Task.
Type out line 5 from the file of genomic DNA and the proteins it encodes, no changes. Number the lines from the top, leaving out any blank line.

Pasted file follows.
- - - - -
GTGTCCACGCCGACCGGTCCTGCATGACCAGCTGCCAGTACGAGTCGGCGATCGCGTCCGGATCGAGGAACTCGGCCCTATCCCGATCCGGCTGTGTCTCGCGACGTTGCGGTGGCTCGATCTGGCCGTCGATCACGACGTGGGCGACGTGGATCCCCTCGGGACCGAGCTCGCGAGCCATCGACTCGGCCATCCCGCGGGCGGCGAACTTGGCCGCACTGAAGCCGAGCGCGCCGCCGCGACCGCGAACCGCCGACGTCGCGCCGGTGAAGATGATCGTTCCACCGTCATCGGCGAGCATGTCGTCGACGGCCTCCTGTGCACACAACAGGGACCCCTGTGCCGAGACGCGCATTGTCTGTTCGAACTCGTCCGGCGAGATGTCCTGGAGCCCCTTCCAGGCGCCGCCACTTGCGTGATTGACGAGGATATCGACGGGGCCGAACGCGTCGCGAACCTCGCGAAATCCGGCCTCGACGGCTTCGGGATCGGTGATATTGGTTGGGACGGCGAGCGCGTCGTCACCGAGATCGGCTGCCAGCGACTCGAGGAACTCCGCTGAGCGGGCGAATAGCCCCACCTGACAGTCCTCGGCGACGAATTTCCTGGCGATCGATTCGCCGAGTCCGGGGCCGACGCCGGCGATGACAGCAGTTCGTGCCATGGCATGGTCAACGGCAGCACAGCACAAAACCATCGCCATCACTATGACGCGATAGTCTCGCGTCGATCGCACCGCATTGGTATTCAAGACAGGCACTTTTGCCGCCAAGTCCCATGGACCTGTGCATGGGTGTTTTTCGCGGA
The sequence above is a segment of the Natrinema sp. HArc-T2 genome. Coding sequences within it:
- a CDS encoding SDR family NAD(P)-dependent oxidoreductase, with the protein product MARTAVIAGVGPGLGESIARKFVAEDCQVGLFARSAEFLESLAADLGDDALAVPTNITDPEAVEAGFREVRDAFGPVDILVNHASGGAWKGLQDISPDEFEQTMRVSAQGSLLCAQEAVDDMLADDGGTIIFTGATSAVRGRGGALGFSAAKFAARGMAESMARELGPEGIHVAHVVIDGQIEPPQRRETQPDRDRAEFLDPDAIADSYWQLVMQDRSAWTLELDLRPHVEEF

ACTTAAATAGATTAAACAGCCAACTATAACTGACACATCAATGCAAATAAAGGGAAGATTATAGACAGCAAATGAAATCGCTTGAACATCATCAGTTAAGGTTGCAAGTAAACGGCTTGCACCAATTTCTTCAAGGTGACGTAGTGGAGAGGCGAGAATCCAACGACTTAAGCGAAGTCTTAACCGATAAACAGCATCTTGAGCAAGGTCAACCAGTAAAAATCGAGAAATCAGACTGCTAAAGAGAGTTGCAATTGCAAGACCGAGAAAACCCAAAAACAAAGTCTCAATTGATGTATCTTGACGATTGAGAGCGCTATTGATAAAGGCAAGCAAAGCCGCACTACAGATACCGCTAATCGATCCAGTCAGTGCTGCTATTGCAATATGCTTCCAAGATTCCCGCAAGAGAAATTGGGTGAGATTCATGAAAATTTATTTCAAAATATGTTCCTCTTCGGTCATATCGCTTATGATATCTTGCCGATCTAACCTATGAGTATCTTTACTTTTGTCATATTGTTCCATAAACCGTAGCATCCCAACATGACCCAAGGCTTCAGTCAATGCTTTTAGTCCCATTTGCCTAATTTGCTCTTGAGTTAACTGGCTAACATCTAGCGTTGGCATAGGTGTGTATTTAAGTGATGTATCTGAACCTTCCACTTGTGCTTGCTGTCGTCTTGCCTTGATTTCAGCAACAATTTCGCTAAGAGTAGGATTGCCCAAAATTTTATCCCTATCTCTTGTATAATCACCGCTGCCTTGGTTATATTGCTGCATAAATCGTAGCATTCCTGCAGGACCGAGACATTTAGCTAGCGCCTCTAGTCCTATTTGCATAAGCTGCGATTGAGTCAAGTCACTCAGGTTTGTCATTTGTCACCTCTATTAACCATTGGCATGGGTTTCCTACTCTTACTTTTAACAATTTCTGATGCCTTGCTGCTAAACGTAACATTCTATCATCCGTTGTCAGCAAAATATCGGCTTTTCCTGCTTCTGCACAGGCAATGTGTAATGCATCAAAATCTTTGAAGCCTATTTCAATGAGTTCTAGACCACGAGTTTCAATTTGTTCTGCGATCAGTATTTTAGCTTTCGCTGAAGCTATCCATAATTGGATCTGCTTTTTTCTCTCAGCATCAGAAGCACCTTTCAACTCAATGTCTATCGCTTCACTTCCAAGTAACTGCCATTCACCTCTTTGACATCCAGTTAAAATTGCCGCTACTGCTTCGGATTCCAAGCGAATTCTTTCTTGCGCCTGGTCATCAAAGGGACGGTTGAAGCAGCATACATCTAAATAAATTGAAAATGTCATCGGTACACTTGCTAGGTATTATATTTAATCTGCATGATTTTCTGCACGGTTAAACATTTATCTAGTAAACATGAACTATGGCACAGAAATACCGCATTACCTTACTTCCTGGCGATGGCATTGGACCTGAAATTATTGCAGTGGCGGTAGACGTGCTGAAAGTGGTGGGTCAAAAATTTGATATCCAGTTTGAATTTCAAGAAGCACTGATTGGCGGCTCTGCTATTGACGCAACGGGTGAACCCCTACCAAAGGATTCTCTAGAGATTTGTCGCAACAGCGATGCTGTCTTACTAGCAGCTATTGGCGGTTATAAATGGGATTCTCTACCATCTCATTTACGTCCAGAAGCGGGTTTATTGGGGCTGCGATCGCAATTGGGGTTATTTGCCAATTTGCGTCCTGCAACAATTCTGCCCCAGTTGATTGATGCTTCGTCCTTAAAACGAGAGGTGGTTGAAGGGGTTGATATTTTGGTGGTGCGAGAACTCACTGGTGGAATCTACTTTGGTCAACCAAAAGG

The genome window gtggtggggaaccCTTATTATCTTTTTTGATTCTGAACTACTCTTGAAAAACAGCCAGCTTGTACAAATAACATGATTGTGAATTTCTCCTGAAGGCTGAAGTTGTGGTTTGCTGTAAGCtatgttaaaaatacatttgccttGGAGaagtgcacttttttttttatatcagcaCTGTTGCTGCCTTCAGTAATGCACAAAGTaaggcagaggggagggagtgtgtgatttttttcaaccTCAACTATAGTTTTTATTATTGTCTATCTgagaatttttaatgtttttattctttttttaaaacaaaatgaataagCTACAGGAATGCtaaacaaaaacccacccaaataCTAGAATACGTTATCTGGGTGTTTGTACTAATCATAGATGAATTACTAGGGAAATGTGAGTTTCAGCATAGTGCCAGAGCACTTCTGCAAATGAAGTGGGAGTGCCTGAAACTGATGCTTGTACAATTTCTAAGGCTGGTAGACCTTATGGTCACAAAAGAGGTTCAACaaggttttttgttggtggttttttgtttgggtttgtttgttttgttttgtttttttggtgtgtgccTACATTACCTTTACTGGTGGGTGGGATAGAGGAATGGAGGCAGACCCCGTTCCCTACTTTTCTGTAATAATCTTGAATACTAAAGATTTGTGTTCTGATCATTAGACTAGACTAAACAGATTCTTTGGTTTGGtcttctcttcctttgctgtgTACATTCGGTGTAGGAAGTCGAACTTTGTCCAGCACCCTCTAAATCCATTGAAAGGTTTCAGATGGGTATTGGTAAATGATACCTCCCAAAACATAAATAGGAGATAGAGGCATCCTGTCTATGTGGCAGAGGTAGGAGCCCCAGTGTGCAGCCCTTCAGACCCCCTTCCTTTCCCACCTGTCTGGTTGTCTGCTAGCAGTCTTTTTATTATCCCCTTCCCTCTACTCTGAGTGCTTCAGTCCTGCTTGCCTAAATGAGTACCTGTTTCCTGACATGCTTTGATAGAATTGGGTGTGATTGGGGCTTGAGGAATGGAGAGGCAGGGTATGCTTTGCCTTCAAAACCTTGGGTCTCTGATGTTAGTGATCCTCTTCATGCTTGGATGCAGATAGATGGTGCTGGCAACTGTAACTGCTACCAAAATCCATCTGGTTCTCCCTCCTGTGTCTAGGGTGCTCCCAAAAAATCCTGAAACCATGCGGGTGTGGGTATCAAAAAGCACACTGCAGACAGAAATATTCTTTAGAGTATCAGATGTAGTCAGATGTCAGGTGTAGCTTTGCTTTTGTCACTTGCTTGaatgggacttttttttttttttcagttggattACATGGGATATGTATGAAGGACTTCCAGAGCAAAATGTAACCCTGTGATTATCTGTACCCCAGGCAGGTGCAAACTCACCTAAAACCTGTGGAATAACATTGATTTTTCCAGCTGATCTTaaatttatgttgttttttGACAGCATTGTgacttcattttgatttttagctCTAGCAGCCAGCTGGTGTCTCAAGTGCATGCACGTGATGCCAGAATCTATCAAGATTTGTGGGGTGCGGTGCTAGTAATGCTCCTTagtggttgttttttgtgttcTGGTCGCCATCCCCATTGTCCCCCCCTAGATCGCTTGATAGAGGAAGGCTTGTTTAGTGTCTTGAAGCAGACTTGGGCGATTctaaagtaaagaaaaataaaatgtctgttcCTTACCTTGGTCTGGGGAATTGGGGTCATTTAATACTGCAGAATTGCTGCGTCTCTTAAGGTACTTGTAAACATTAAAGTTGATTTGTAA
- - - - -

The genome window gtggtggggaaccCTTATTATCTTTTTTGATTCTGAACTACTCTTGAAAAACAGCCAGCTTGTACAAATAACATGATTGTGAATTTCTCCTGAAGGCTGAAGTTGTGGTTTGCTGTAAGCtatgttaaaaatacatttgccttGGAGaagtgcacttttttttttatatcagcaCTGTTGCTGCCTTCAGTAATGCACAAAGTaaggcagaggggagggagtgtgtgatttttttcaaccTCAACTATAGTTTTTATTATTGTCTATCTgagaatttttaatgtttttattctttttttaaaacaaaatgaataagCTACAGGAATGCtaaacaaaaacccacccaaataCTAGAATACGTTATCTGGGTGTTTGTACTAATCATAGATGAATTACTAGGGAAATGTGAGTTTCAGCATAGTGCCAGAGCACTTCTGCAAATGAAGTGGGAGTGCCTGAAACTGATGCTTGTACAATTTCTAAGGCTGGTAGACCTTATGGTCACAAAAGAGGTTCAACaaggttttttgttggtggttttttgtttgggtttgtttgttttgttttgtttttttggtgtgtgccTACATTACCTTTACTGGTGGGTGGGATAGAGGAATGGAGGCAGACCCCGTTCCCTACTTTTCTGTAATAATCTTGAATACTAAAGATTTGTGTTCTGATCATTAGACTAGACTAAACAGATTCTTTGGTTTGGtcttctcttcctttgctgtgTACATTCGGTGTAGGAAGTCGAACTTTGTCCAGCACCCTCTAAATCCATTGAAAGGTTTCAGATGGGTATTGGTAAATGATACCTCCCAAAACATAAATAGGAGATAGAGGCATCCTGTCTATGTGGCAGAGGTAGGAGCCCCAGTGTGCAGCCCTTCAGACCCCCTTCCTTTCCCACCTGTCTGGTTGTCTGCTAGCAGTCTTTTTATTATCCCCTTCCCTCTACTCTGAGTGCTTCAGTCCTGCTTGCCTAAATGAGTACCTGTTTCCTGACATGCTTTGATAGAATTGGGTGTGATTGGGGCTTGAGGAATGGAGAGGCAGGGTATGCTTTGCCTTCAAAACCTTGGGTCTCTGATGTTAGTGATCCTCTTCATGCTTGGATGCAGATAGATGGTGCTGGCAACTGTAACTGCTACCAAAATCCATCTGGTTCTCCCTCCTGTGTCTAGGGTGCTCCCAAAAAATCCTGAAACCATGCGGGTGTGGGTATCAAAAAGCACACTGCAGACAGAAATATTCTTTAGAGTATCAGATGTAGTCAGATGTCAGGTGTAGCTTTGCTTTTGTCACTTGCTTGaatgggacttttttttttttttcagttggattACATGGGATATGTATGAAGGACTTCCAGAGCAAAATGTAACCCTGTGATTATCTGTACCCCAGGCAGGTGCAAACTCACCTAAAACCTGTGGAATAACATTGATTTTTCCAGCTGATCTTaaatttatgttgttttttGACAGCATTGTgacttcattttgatttttagctCTAGCAGCCAGCTGGTGTCTCAAGTGCATGCACGTGATGCCAGAATCTATCAAGATTTGTGGGGTGCGGTGCTAGTAATGCTCCTTagtggttgttttttgtgttcTGGTCGCCATCCCCATTGTCCCCCCCTAGATCGCTTGATAGAGGAAGGCTTGTTTAGTGTCTTGAAGCAGACTTGGGCGATTctaaagtaaagaaaaataaaatgtctgttcCTTACCTTGGTCTGGGGAATTGGGGTCATTTAATACTGCAGAATTGCTGCGTCTCTTAAGGTACTTGTAAACATTAAAGTTGATTTGTAA